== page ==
No one loves new shows more than the Golden Globe Awards, but in order to make room for the newbies, some of the oldies have to go. The Hollywood Foreign Press Association has no problem dropping you like a bad habit -- even when you're the reigning champion -- which is, frankly, what makes the Globes so fun. The turnover rate is high, so no one is safe.
So which vets might be in danger of not making the cut on Dec. 12?
1. Game of Thrones
This probably won't happen, but don't be shocked if it does. Game of Thrones will rule the Emmys until it's over, but it has never been the HFPA's cup of tea. After nominating the show and awarding Peter Dinklage for Season 1, the Globes dropped both the next two years before bringing back the show the past two cycles. That means Thrones' Golden Globes nomination haul is a grand total of four -- and Dinklage's win remains the only acting nomination the show has ever received. Could voters feel pressured into awarding the show? Sure, but shows rarely win their first series prize late into their runs at the Globes, with the exception of Breaking Bad, which won for its final season. That was a case where the little show that could became too big to ignore, and the Globes didn't want to look stupid. Thrones has always been big and the HFPA has always been like, "Meh." You kind of get the sense that they feel like Dinklage's win is enough. And now with Westworld in the mix, they can focus on crowning the next big thing.
2. Mozart in the Jungle
Mozart is the defending champ in comedy series and actor for Gael Garcia Bernal (the HFPA loves pairing series winners with an acting win), but it's the most susceptible to the Globes' "won and gone" game. For the past three years, the Globes has dropped a reigning series and acting champ from that same show. Last year, it was The Affair and Ruth Wilson (Maura Tierney, however, was nominated and won). Before that, it was Brooklyn Nine-Nine and Andy Samberg, and before that, Homeland, Damian Lewis and Claire Danes suffered the same fate (although that was for the disastrous Season 3, so, valid). If the HFPA had to choose one to snub between Mozart and defending drama series champ Mr. Robot (which also earned Christian Slater a trophy), it's going to dump the surprise champ that has no buzz anywhere else, not a hot show that just won Rami Malek an Emmy.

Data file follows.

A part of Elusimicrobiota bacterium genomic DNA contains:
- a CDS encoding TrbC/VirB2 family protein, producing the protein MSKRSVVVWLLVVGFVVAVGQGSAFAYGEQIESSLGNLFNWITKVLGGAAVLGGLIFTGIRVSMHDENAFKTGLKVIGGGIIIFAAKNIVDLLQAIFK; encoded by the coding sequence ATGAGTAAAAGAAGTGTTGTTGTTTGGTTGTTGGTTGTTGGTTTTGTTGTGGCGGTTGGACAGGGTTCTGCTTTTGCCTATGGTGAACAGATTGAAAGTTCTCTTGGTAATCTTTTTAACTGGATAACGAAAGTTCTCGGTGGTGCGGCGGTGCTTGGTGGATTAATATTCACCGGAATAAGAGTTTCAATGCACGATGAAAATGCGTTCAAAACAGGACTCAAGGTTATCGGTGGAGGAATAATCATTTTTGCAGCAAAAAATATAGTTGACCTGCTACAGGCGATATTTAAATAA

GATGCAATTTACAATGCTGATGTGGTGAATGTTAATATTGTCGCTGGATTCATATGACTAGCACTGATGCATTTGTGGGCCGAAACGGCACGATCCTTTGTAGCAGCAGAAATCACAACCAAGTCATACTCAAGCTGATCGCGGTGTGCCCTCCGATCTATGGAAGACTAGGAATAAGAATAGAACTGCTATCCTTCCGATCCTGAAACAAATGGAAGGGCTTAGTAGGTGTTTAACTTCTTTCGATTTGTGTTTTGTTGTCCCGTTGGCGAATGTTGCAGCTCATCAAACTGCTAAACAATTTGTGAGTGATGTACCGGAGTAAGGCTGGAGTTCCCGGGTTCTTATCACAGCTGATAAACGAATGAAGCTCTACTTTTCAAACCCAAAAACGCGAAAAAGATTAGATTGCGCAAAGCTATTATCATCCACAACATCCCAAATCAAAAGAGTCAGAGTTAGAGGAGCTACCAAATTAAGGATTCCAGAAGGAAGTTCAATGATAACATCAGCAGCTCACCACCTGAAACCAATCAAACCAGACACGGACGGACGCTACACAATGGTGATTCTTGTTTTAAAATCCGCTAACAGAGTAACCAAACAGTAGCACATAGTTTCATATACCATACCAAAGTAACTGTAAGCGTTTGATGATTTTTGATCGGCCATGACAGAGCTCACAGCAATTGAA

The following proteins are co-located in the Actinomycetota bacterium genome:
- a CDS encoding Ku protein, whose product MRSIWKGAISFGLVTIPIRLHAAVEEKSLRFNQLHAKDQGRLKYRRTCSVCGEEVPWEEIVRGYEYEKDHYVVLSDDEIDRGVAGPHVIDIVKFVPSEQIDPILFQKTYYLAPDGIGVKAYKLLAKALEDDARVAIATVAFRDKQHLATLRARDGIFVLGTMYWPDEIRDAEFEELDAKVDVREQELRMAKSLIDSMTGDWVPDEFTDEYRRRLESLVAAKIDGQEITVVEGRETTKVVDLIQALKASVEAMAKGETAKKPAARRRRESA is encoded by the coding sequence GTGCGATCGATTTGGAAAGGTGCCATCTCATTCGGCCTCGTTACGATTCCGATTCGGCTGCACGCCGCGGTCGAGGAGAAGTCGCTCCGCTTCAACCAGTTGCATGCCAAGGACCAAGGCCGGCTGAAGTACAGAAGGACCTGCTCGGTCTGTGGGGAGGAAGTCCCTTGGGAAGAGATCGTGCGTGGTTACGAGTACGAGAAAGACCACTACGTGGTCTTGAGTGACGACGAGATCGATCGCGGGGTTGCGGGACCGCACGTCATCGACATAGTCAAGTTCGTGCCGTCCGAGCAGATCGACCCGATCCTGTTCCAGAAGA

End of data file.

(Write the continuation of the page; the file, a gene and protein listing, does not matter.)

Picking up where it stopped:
Empire premiered days before the Globes ceremony in 2015, which means the HFPA had to wait a whole year to get in on that. It was nominated for drama series last year and Taraji P. Hensonwon drama actress (she may make the cut this year -- having a film, Hidden Figures, in contention also helps), but the show has crossed the "hot mess" line into "not in a good way" territory. Hell, it started last year, but at least its shot-out-of-a-cannon Season 1 also aired in 2015, sort of justifying the nomination last year. Now that voters have marked that off, they can move on, especially with so many new, hotter shows in the mix.
The Globes has so much turnover not only because voters love freshman shows, but because they also like to spread the wealth. You rarely get sweeps by one show at the Globes. The HFPA likes to make sure that every network is happy with a nod or a win here or there. The Globes clearly loves Amazon, but it could easily shun Transparent, which won comedy series and comedy actor for Jeffrey Tambor two years ago, in favor of Amazon newbies Fleabag and One Mississippi to fill that quota.
5. Orange Is the New Black
Orange will likely hang on to the "Netflix slot" in comedy series, but it could very well get squeezed out because of the fresh blood in the form of FX's Atlanta, HBO's Insecure and Divorce, the latter of which stars Globe darling Sarah Jessica Parker, and the aforementioned Fleabag and One Mississippi.
Veep is the two-time defending comedy series champ at the Emmys, but the Globes is basically allergic to it. Last year was the first time the show was even nominated for comedy series -- you know it was because the HFPA didn't want to look dumb for never nominating an Emmy winner -- and Julia Louis-Dreyfus has never won a Globe for the show (the only major trophy she's missing for playing Selina Meyer). Plus, it has internal competition from Insecure and Divorce. Maybe the current U.S. political climate will inspire The Globes to keep the biting satire, which had its best season yet this year. For all its fickleness, the HFPA does have an eye for quality: Unlike the Emmys, it nominated The Good Wife for its spectacular, resurgent fifth season.
You don't even remember this happened, do you? The crime drama and star Wagner Mourascored surprised nods last year, but expect them to fall to the wayside with fresher, buzzier Netflix options at the ready: Stranger Things and The Crown.
The Golden Globe nominations will be announced Monday, Dec. 12. The award show airs Sunday, Jan. 8 at 8 p.m. ET / 5 p.m. PT on NBC.